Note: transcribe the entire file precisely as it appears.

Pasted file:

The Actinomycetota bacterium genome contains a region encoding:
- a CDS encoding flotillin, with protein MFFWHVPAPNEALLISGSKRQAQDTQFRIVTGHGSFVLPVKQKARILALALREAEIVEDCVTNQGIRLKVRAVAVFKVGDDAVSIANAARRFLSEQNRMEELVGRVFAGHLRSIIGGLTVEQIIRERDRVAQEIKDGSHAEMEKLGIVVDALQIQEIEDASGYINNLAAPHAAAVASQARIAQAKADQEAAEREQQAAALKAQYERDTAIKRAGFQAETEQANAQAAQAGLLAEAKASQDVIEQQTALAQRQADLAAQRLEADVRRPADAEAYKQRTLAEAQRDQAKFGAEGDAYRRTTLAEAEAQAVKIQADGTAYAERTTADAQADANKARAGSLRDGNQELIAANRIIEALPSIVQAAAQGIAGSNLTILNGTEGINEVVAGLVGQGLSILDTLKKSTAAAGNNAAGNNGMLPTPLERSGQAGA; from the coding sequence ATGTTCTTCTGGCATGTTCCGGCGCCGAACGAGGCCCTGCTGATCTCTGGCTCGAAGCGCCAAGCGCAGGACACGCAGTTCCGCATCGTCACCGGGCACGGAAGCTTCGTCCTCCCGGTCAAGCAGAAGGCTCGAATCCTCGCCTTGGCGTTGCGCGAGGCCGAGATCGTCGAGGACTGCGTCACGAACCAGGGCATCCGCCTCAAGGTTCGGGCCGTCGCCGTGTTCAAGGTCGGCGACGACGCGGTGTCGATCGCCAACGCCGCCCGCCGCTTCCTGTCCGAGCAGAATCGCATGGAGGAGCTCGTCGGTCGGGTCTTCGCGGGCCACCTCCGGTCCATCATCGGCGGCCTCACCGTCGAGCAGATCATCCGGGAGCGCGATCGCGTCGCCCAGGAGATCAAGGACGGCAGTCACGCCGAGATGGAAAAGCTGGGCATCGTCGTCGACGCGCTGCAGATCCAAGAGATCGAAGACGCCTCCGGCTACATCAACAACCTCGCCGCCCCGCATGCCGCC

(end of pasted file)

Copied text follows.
The Actinomycetota bacterium genome contains a region encoding:
- a CDS encoding flotillin, with protein MFFWHVPAPNEALLISGSKRQAQDTQFRIVTGHGSFVLPVKQKARILALALREAEIVEDCVTNQGIRLKVRAVAVFKVGDDAVSIANAARRFLSEQNRMEELVGRVFAGHLRSIIGGLTVEQIIRERDRVAQEIKDGSHAEMEKLGIVVDALQIQEIEDASGYINNLAAPHAAAVASQARIAQAKADQEAAEREQQAAALKAQYERDTAIKRAGFQAETEQANAQAAQAGLLAEAKASQDVIEQQTALAQRQADLAAQRLEADVRRPADAEAYKQRTLAEAQRDQAKFGAEGDAYRRTTLAEAEAQAVKIQADGTAYAERTTADAQADANKARAGSLRDGNQELIAANRIIEALPSIVQAAAQGIAGSNLTILNGTEGINEVVAGLVGQGLSILDTLKKSTAAAGNNAAGNNGMLPTPLERSGQAGA; from the coding sequence ATGTTCTTCTGGCATGTTCCGGCGCCGAACGAGGCCCTGCTGATCTCTGGCTCGAAGCGCCAAGCGCAGGACACGCAGTTCCGCATCGTCACCGGGCACGGAAGCTTCGTCCTCCCGGTCAAGCAGAAGGCTCGAATCCTCGCCTTGGCGTTGCGCGAGGCCGAGATCGTCGAGGACTGCGTCACGAACCAGGGCATCCGCCTCAAGGTTCGGGCCGTCGCCGTGTTCAAGGTCGGCGACGACGCGGTGTCGATCGCCAACGCCGCCCGCCGCTTCCTGTCCGAGCAGAATCGCATGGAGGAGCTCGTCGGTCGGGTCTTCGCGGGCCACCTCCGGTCCATCATCGGCGGCCTCACCGTCGAGCAGATCATCCGGGAGCGCGATCGCGTCGCCCAGGAGATCAAGGACGGCAGTCACGCCGAGATGGAAAAGCTGGGCATCGTCGTCGACGCGCTGCAGATCCAAGAGATCGAAGACGCCTCCGGCTACATCAACAACCTCGCCGCCCCGCATGCCGCC